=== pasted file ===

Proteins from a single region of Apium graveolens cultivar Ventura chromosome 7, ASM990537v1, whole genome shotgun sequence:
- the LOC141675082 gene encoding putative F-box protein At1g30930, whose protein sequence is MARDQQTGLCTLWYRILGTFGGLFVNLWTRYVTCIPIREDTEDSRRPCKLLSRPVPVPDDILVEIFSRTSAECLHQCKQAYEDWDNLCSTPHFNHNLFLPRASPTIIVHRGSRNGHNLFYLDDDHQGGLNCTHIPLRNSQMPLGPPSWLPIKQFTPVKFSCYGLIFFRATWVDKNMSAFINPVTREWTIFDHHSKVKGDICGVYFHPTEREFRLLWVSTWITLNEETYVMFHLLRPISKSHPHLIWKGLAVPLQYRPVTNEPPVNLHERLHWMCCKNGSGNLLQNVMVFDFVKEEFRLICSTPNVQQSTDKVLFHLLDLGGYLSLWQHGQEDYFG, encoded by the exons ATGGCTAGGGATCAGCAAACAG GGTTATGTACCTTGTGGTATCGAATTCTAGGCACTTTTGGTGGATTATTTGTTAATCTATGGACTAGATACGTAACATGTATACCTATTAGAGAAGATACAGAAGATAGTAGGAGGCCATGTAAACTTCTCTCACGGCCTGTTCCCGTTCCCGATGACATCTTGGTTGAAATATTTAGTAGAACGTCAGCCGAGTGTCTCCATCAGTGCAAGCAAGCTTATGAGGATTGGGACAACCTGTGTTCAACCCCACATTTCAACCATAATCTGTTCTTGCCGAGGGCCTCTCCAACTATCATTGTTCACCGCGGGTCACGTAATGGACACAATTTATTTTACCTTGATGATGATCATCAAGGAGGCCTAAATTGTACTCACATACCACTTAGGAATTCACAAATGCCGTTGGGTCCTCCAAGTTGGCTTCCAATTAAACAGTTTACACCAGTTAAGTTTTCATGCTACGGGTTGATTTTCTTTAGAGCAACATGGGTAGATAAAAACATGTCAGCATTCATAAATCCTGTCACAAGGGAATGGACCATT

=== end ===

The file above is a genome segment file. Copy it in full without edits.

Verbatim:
Proteins from a single region of Apium graveolens cultivar Ventura chromosome 7, ASM990537v1, whole genome shotgun sequence:
- the LOC141675082 gene encoding putative F-box protein At1g30930, whose protein sequence is MARDQQTGLCTLWYRILGTFGGLFVNLWTRYVTCIPIREDTEDSRRPCKLLSRPVPVPDDILVEIFSRTSAECLHQCKQAYEDWDNLCSTPHFNHNLFLPRASPTIIVHRGSRNGHNLFYLDDDHQGGLNCTHIPLRNSQMPLGPPSWLPIKQFTPVKFSCYGLIFFRATWVDKNMSAFINPVTREWTIFDHHSKVKGDICGVYFHPTEREFRLLWVSTWITLNEETYVMFHLLRPISKSHPHLIWKGLAVPLQYRPVTNEPPVNLHERLHWMCCKNGSGNLLQNVMVFDFVKEEFRLICSTPNVQQSTDKVLFHLLDLGGYLSLWQHGQEDYFG, encoded by the exons ATGGCTAGGGATCAGCAAACAG GGTTATGTACCTTGTGGTATCGAATTCTAGGCACTTTTGGTGGATTATTTGTTAATCTATGGACTAGATACGTAACATGTATACCTATTAGAGAAGATACAGAAGATAGTAGGAGGCCATGTAAACTTCTCTCACGGCCTGTTCCCGTTCCCGATGACATCTTGGTTGAAATATTTAGTAGAACGTCAGCCGAGTGTCTCCATCAGTGCAAGCAAGCTTATGAGGATTGGGACAACCTGTGTTCAACCCCACATTTCAACCATAATCTGTTCTTGCCGAGGGCCTCTCCAACTATCATTGTTCACCGCGGGTCACGTAATGGACACAATTTATTTTACCTTGATGATGATCATCAAGGAGGCCTAAATTGTACTCACATACCACTTAGGAATTCACAAATGCCGTTGGGTCCTCCAAGTTGGCTTCCAATTAAACAGTTTACACCAGTTAAGTTTTCATGCTACGGGTTGATTTTCTTTAGAGCAACATGGGTAGATAAAAACATGTCAGCATTCATAAATCCTGTCACAAGGGAATGGACCATT